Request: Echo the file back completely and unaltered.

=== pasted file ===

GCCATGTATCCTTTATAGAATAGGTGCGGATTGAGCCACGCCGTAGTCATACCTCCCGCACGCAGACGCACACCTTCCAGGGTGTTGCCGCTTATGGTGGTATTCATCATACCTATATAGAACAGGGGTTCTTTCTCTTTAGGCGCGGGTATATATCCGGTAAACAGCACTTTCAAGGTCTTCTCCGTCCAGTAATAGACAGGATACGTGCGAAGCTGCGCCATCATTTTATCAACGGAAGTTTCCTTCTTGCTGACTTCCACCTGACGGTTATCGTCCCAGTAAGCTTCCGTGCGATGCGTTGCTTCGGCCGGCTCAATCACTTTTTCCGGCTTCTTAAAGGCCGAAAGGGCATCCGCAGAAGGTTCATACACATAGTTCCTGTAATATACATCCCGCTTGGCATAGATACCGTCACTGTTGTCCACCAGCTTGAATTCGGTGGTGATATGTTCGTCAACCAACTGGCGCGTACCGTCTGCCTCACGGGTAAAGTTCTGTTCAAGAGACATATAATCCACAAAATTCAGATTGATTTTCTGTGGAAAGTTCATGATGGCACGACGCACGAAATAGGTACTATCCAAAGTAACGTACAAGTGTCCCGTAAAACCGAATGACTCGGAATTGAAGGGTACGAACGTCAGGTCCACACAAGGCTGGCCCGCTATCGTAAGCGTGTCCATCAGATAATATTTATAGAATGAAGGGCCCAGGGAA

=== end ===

GCCATGTATCCTTTATAGAATAGGTGCGGATTGAGCCACGCCGTAGTCATACCTCCCGCACGCAGACGCACACCTTCCAGGGTGTTGCCGCTTATGGTGGTATTCATCATACCTATATAGAACAGGGGTTCTTTCTCTTTAGGCGCGGGTATATATCCGGTAAACAGCACTTTCAAGGTCTTCTCCGTCCAGTAATAGACAGGATACGTGCGAAGCTGCGCCATCATTTTATCAACGGAAGTTTCCTTCTTGCTGACTTCCACCTGACGGTTATCGTCCCAGTAAGCTTCCGTGCGATGCGTTGCTTCGGCCGGCTCAATCACTTTTTCCGGCTTCTTAAAGGCCGAAAGGGCATCCGCAGAAGGTTCATACACATAGTTCCTGTAATATACATCCCGCTTGGCATAGATACCGTCACTGTTGTCCACCAGCTTGAATTCGGTGGTGATATGTTCGTCAACCAACTGGCGCGTACCGTCTGCCTCACGGGTAAAGTTCTGTTCAAGAGACATATAATCCACAAAATTCAGATTGATTTTCTGTGGAAAGTTCATGATGGCACGACGCACGAAATAGGTACTATCCAAAGTAACGTACAAGTGTCCCGTAAAACCGAATGACTCGGAATTGAAGGGTACGAACGTCAGGTCCACACAAGGCTGGCCCGCTATCGTAAGCGTGTCCATCAGATAATATTTATAGAATGAAGGGCCCAGGGAA